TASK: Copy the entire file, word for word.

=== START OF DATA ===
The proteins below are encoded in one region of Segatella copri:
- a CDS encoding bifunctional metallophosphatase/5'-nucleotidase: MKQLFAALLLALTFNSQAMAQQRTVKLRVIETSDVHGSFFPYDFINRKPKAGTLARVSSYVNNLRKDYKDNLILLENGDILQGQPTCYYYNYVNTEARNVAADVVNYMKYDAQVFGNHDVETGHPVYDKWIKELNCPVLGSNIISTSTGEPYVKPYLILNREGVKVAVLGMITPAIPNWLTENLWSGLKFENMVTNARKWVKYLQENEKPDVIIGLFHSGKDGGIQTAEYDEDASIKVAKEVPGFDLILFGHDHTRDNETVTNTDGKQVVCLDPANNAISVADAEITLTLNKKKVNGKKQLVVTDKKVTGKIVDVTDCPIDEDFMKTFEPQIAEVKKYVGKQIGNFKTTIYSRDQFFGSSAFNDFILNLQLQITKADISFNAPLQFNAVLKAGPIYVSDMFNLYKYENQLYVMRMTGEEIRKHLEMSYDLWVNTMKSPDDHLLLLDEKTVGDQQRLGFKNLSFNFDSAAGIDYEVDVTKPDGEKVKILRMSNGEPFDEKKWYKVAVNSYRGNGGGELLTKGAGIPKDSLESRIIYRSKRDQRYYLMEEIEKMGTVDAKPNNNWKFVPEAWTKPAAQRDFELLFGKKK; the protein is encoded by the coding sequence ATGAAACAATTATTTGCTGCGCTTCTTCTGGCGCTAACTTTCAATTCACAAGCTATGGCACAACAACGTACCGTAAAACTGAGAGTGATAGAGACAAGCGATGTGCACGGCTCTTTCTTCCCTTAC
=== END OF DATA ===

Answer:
The proteins below are encoded in one region of Segatella copri:
- a CDS encoding bifunctional metallophosphatase/5'-nucleotidase: MKQLFAALLLALTFNSQAMAQQRTVKLRVIETSDVHGSFFPYDFINRKPKAGTLARVSSYVNNLRKDYKDNLILLENGDILQGQPTCYYYNYVNTEARNVAADVVNYMKYDAQVFGNHDVETGHPVYDKWIKELNCPVLGSNIISTSTGEPYVKPYLILNREGVKVAVLGMITPAIPNWLTENLWSGLKFENMVTNARKWVKYLQENEKPDVIIGLFHSGKDGGIQTAEYDEDASIKVAKEVPGFDLILFGHDHTRDNETVTNTDGKQVVCLDPANNAISVADAEITLTLNKKKVNGKKQLVVTDKKVTGKIVDVTDCPIDEDFMKTFEPQIAEVKKYVGKQIGNFKTTIYSRDQFFGSSAFNDFILNLQLQITKADISFNAPLQFNAVLKAGPIYVSDMFNLYKYENQLYVMRMTGEEIRKHLEMSYDLWVNTMKSPDDHLLLLDEKTVGDQQRLGFKNLSFNFDSAAGIDYEVDVTKPDGEKVKILRMSNGEPFDEKKWYKVAVNSYRGNGGGELLTKGAGIPKDSLESRIIYRSKRDQRYYLMEEIEKMGTVDAKPNNNWKFVPEAWTKPAAQRDFELLFGKKK; the protein is encoded by the coding sequence ATGAAACAATTATTTGCTGCGCTTCTTCTGGCGCTAACTTTCAATTCACAAGCTATGGCACAACAACGTACCGTAAAACTGAGAGTGATAGAGACAAGCGATGTGCACGGCTCTTTCTTCCCTTAC